A longtime football great is calling it quits. Al Saunders is retiring according to former player and coach Hank Bauer.
Saunders had spent the past four seasons coaching the offense for the Raiders. He started his time in Oakland in 2011 as offensive coordinator under then head coach Hue Jackson and was retained under the new regime under his new title of senior offensive assistant. This offseason he did not return as coach under new head coach, Jack Del Rio.
He was reportedly offered a job in the Raiders' front office but the 68-year-old offensive coach opted instead to retire.
Saunders grew up in the Bay Area in Piedmont, attending Raiders games from the team's infancy playing in Kezar Stadium in San Francisco.
At the Raiders final home game last season, and thus his final home game as an NFL coach, he handed a ball to an excited young fan on the sideline. I saw him moments later in the press box and said something to the effect that he made that kid pretty happy giving him that football.
Saunders then told me of when he was a kid and had a chance to go to watch the Raiders play. He said he was given a football at a game and it changed his life. So, now he does the same for kids whenever he can.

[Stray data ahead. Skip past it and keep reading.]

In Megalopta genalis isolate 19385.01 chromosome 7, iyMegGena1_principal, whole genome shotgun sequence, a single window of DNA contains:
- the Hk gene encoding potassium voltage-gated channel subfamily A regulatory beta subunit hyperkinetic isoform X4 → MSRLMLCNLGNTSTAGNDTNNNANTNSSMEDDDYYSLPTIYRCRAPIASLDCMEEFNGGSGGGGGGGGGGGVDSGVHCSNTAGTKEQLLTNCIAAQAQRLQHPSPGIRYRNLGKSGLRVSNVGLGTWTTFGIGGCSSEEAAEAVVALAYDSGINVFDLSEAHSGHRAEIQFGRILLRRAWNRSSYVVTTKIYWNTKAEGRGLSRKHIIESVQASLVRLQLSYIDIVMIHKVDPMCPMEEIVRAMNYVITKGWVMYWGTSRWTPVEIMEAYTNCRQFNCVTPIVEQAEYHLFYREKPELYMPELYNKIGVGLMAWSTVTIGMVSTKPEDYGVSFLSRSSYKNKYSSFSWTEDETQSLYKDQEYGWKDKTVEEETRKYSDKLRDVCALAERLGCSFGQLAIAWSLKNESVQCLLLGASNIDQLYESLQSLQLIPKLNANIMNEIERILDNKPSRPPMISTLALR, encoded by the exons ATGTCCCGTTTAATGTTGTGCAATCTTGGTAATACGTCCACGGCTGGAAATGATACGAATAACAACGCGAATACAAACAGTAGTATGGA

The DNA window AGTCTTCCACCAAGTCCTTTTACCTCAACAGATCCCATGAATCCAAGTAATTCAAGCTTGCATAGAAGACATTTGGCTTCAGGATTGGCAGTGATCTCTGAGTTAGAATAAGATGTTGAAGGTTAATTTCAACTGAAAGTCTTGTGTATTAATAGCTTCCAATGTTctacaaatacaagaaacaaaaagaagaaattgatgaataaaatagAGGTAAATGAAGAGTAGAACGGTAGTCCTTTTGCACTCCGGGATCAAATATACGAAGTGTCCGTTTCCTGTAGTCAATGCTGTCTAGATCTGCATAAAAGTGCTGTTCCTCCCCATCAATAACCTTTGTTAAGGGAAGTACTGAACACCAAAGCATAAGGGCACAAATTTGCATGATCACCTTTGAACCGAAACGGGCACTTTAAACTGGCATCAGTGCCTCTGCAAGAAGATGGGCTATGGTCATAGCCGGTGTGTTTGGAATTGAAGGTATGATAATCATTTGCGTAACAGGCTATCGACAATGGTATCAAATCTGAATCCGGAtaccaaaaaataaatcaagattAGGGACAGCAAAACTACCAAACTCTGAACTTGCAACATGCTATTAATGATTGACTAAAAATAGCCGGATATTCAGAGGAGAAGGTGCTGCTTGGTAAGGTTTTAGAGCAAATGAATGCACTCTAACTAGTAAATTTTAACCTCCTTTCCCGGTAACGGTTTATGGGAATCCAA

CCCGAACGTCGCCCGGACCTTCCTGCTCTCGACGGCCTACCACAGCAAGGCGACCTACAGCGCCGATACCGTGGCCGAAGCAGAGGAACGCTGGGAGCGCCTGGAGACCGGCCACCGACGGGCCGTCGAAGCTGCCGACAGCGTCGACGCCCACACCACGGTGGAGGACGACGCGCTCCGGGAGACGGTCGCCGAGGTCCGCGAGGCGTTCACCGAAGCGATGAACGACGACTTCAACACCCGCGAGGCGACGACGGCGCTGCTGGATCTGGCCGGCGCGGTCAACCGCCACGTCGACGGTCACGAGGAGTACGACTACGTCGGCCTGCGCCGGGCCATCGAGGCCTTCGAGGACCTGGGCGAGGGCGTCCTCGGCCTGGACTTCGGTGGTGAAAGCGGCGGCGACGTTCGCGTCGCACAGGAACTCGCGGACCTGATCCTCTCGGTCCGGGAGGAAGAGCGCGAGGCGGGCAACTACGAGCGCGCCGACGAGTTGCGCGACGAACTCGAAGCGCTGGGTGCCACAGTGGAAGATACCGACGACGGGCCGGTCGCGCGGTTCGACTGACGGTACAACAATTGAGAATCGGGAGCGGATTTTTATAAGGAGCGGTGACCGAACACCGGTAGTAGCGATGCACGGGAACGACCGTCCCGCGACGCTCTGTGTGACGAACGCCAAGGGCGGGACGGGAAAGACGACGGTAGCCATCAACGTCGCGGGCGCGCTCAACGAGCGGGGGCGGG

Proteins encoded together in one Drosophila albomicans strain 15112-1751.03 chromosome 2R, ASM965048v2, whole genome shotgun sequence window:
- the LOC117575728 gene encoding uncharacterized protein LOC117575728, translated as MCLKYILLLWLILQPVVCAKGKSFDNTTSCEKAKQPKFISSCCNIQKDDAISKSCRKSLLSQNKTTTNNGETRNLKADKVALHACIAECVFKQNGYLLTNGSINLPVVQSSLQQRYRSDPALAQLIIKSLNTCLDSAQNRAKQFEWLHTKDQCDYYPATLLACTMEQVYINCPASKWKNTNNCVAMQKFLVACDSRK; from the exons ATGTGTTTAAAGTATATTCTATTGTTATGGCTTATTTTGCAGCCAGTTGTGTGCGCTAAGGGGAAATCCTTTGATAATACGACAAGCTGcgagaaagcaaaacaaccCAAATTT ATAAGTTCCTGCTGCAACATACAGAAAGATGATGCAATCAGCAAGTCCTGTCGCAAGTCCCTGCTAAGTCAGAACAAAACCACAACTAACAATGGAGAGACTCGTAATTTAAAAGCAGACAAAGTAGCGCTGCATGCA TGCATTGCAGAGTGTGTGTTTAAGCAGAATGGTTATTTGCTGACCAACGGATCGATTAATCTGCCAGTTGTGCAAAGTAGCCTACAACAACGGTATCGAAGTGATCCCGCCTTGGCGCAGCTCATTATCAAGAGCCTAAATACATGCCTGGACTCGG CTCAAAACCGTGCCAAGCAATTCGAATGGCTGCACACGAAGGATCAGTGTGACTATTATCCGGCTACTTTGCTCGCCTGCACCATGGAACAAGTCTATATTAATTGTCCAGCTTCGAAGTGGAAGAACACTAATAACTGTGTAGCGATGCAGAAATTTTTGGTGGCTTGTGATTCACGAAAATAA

The longtime NFL offensive guru attended San Jose State and later USC where he became a graduate assistant. He would later become the offensive coordinator and assistant head coach at Cal from 1976-81.
His first NFL job came in 1983 with the Chargers as wide receivers coach under legendary head coach Don Coryell. In 1986, at the age of 39 he would succeed Coryell as head coach of the Chargers. At the time, he was the youngest head coach in the league.
From there he would move to another AFC West team and spend his longest stint as an NFL coach. He was the Chiefs wide receivers coach with the from 1989-98 and then after a two-year stint with the Rams - where he would get a Super Bowl ring as assistant head coach and wide receivers coach in 1999 --, returned to the Chiefs as offensive coordinator from 2001-05.
In 2011, he brought his sizable playbook to Hue Jackson's offense and the Raiders had their most successful season since their Super Bowl season in 2002. That season he also endured the death of Al Davis.
Over the past three seasons, he seemed content to take a step back as senior offensive assistant. He could regularly be seen excitedly running down the field to either offer encouragement or instruction. His energy and passion for his work was invaluable to the players who played for him.
It is truly an end of an era for one of the longest tenured NFL coaches and a Bay Area legend.